copper sulfate solution and potassium iodide solution
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Copper sulfate solution and potassium iodide solution
Blue copper sulfate solution is poured into colourless potassium iodide solution.
The colourless solution changes to a cloudy brown colour like milky coffee.
The cloudy substance is poured through filter paper.The filtrate is a clear orange-brown colour.
What substance is in the filtrate?
The filter paper is stained with a very dark substance and a pale precipitate.Can you identify the dark substance staining the filter paper?
Rinsing the filter paper with iodide solution and water removes the dark substance, leaving behind a white precipitate.
A small amount of the white precipitate is collected and added to water. It does not dissolve.
Silver nitrate solution is added.A dark precipitate forms.Can you identify the dark precipitate?
The liquid above the dark precipitate appears to be a very faint blue.What do you think is colouring the liquid?
Upon addition of ammonia solution, this liquid turns royal blue.Were you right?
Colourless cyclohexane (a non-polar solvent) is placed in a test tube.A sample of the clear, orange-brown filtrate is taken.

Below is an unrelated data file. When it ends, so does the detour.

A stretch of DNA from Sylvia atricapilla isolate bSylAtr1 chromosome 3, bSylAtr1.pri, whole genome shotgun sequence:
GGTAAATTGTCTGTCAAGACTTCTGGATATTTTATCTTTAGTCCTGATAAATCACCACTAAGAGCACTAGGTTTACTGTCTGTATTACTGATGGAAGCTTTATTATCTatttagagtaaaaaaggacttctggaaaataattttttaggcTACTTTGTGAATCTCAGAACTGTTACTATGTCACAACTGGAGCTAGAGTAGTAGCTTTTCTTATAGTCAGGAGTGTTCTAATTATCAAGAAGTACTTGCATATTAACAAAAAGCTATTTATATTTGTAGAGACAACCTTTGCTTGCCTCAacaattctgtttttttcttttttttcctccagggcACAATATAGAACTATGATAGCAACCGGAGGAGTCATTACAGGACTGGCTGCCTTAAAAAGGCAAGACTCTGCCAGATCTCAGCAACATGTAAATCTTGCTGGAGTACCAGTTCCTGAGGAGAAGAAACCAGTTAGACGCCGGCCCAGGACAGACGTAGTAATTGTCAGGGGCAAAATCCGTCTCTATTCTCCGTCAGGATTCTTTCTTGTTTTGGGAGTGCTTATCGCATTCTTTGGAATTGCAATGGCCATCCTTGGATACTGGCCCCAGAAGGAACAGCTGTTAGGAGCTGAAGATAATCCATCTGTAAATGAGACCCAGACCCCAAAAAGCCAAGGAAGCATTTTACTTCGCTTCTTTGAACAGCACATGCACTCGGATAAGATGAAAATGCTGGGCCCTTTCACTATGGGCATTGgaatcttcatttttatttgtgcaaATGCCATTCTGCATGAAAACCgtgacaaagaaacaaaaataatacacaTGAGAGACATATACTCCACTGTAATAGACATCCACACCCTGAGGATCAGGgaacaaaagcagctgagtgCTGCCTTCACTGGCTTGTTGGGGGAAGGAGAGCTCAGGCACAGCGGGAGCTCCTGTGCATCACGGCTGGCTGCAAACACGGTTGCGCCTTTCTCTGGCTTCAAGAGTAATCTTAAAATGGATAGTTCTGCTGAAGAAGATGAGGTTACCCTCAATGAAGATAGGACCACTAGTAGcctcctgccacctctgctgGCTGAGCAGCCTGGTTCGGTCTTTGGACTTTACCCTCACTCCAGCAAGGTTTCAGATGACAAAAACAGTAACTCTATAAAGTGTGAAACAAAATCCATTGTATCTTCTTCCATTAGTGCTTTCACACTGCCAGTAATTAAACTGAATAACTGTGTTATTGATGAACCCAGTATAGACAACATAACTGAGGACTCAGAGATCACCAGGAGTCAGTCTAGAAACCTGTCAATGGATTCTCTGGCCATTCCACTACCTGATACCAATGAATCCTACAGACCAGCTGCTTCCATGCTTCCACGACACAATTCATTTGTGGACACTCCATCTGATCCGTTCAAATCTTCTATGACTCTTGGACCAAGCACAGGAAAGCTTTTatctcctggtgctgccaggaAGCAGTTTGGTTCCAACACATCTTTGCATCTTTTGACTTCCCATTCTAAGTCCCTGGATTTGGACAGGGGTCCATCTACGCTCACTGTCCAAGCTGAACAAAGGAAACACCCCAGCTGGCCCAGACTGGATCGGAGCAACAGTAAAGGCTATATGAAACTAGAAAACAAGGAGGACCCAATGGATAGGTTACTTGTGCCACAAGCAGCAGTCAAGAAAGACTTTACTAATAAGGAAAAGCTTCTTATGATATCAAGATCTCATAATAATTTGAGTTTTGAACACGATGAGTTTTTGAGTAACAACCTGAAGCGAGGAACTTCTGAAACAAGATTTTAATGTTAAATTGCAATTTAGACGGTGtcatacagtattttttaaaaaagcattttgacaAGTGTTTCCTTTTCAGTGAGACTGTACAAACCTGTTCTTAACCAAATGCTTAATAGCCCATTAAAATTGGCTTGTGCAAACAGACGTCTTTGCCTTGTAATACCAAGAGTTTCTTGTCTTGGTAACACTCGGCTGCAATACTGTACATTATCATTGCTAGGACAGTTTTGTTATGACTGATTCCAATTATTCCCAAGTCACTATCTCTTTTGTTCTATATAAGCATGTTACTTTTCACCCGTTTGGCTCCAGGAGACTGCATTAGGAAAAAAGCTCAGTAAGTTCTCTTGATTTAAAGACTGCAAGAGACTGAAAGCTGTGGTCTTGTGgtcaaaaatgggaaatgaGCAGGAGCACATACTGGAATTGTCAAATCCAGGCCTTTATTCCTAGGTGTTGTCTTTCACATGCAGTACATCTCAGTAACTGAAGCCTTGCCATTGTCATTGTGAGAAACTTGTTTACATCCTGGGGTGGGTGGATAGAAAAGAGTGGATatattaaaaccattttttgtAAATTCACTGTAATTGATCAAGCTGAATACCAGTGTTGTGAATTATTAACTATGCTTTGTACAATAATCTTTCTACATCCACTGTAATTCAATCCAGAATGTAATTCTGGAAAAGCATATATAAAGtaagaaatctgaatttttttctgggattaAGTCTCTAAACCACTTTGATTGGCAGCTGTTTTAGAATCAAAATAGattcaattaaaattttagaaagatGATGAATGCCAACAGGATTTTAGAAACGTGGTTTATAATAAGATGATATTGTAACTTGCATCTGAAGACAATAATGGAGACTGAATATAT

When this filtrate is mixed with the cyclohexane, the organic (top) layer turns purple.What substance turns cyclohexane purple?
Colourless iodide (I-) has been oxidised to I2, which forms the orange-brown complex I3- in iodide, and dissolves in non-polar solvents to form a purple solution.
I2 isnt very soluble, so in concentrated solution it precipitates out to form the dark solid we saw on the filter paper.2I- I2+ 2e-
The reaction between silver nitrate solution and the white precipitate produced silver metal (the black precipitate), and Cu2+, which reacted with ammonia to form the royal blue complex.Identifying the white precipitate
Silver metal comes from the reduction of Ag+ to Ag, so the white precipitate must have been oxidised to form Cu2+. Possible oxidation states for copper are 0, +1 and +2.Copper metal is brown, not white, so the white precipitate must contain Cu+. It is copper(I) iodide, CuI (sometimes written as Cu2I2).The Cu2+ in copper sulfate is reduced by the I- to Cu+:Cu2+(aq) + e- Cu+(aq)The Cu+ combines with I- to form insoluble copper(I) iodide which is white.Cu+(aq) + I-(aq) CuI(s)So the overall reaction is: 2Cu2+(aq) + 4I- (aq) 2CuI(s) + I2(s)